HORTSCIENCE 40(2): 381-385. (2005)
Influence of Arbuscular Mycorrhizae Indigenous to Peru and a Flavonoid on Growth, Yield, and Leaf Elemental Concentration of 'Yungay' Potatoes
Fred T. Davies, Jr. and Constantino M. Calderon

ABSTRACT. The influence of arbuscular mycorrhizal fungi (AMF) [two Peruvian mixed isolates, a pure isolate of Glomus intraradices] and the flavonoid, formononetin, were tested on growth, yield, and leaf elemental concentration of the Peruvian potato (Solanum tuberosum L.) 'Yungay'. Plants started from tissue culture-produced prenuclear minitubers of 'Yungay' were subjected to seven treatments, which included noncolonized (non-AMF) plants fertilized with Long Ashton nutrient solution modified to supply P at 11 and 44 μg•mL-1. All AMF plants received low P (11 μg•mL-1) and were inoculated with either a sierra-maize mixed isolate, sierra-papa mixed isolate, pure isolate of G. intraradices, sierra-maize mixed isolate + formononetin, or a sierra-papa mixed isolate + formononetin. Plants were grown in 3-L containers under shade house conditions in Lima, Peru. Non-AMF plants at low P had the poorest growth, while high P plants had the greatest overall growth. All AMF plants had greater growth, including a higher root to shoot ratio, higher phosphorus use efficiency [(g tuber)/(g P/kg tissue)], and a lower leaf to tuber ratio (indicating greater leaf efficiency in producing tuber dry matter), compared to non-AMF plants at low P. The mycorrhizal inoculation effect (MIE) ranged from +44% to +57%, indicating that 'Yungay' was moderately to highly mycorrhizal dependent. Plants colonized with the sierra-papa isolate + formononetin had the same tuber development and leaf to tuber ratio, compared to high P, non-AMF plants. Formononetin increased extraradical hyphae formation. Mycorrhizal enhancement was in part due to greater P, Fe, and Mg uptake, a higher phosphorus-use efficiency and greater extraradical hyphae formation.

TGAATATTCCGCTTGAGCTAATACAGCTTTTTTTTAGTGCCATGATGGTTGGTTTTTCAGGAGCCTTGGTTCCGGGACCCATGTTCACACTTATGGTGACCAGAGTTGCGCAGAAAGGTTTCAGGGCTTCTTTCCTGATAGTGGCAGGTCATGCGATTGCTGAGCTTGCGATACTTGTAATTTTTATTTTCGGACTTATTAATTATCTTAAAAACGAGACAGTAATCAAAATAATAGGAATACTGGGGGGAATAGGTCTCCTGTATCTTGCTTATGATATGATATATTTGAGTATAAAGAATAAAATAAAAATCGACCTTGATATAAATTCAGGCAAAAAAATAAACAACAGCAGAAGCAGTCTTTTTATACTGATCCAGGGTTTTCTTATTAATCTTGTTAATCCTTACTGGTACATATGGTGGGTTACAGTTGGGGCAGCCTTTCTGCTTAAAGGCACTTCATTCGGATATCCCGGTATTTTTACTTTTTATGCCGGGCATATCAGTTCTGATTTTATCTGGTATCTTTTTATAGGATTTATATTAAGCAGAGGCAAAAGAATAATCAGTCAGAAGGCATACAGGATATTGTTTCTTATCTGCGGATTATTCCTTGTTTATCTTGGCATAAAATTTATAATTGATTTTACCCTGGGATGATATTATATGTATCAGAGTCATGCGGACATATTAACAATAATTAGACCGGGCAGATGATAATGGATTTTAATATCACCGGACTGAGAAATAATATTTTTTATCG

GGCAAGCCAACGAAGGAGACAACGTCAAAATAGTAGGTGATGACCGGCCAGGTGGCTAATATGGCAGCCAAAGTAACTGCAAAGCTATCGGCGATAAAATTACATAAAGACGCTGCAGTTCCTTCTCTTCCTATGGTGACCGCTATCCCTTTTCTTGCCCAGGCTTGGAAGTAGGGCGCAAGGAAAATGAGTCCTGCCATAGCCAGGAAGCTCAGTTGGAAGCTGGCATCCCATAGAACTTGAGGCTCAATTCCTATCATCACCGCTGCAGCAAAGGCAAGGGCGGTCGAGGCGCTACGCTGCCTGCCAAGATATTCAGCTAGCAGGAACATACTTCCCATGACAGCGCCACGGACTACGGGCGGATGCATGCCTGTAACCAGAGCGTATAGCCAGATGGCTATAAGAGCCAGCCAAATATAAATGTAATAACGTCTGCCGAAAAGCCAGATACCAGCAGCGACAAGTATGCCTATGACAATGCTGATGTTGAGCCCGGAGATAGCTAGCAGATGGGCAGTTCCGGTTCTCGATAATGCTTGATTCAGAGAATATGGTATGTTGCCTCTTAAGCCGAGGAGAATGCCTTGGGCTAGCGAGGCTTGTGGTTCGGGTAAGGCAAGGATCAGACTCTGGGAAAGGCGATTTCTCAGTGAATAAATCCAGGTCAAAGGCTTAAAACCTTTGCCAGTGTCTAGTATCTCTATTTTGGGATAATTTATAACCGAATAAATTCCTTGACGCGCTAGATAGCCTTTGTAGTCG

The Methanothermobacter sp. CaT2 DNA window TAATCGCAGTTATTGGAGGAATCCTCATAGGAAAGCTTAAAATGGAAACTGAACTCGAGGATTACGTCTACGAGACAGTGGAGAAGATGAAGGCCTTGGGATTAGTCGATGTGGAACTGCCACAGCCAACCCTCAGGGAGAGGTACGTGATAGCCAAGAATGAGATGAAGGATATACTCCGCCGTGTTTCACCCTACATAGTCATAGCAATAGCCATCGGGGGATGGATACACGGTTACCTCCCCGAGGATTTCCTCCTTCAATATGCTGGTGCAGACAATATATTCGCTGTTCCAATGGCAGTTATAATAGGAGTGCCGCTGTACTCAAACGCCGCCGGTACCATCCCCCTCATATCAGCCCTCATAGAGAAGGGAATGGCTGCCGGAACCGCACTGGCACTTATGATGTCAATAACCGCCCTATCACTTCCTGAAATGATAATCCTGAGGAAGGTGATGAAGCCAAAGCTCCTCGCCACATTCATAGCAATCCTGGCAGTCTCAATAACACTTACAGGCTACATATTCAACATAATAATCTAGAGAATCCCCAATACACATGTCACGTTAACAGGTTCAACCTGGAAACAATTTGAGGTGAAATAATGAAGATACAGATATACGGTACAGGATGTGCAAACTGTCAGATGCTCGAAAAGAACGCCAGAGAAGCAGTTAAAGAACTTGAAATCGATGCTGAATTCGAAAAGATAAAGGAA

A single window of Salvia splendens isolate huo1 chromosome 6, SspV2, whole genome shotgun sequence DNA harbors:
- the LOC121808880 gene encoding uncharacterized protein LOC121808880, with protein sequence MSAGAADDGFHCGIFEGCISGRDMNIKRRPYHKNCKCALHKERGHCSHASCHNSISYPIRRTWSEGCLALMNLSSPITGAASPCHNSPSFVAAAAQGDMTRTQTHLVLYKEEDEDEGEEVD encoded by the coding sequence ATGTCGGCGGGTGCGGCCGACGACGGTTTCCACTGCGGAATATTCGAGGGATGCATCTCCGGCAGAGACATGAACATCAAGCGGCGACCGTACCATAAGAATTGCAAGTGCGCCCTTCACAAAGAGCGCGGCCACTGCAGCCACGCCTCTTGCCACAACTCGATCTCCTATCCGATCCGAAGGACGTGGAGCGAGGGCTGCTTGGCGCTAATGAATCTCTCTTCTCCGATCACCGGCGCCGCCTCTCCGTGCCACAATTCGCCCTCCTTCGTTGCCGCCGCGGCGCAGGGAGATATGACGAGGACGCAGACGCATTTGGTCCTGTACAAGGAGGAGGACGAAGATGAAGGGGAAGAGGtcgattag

This study shows the benefit of mycorrhiza as biofertilizers on growth, tuber yield, nutrient uptake and PUE of 'Yungay' potatoes in low input, sustainable agriculture systems of the Peruvian highlands, it is important to use native mycorrhiza. While some limited studies have been done with nonnative mycorrhiza in Peru (Calderon, 1994; Moreno, 1988), this is the first successful report, to our knowledge, where native mycorrhiza were used as biofertilizers to enhance growth and yield of the important potato cultivar 'Yungay'. There were differences in plant growth, nutrient uptake and PUE among the AMF isolates. Formononetin also enhanced the growth effectiveness of the two Peruvian mixed isolates.

Mycorrhizal Fungi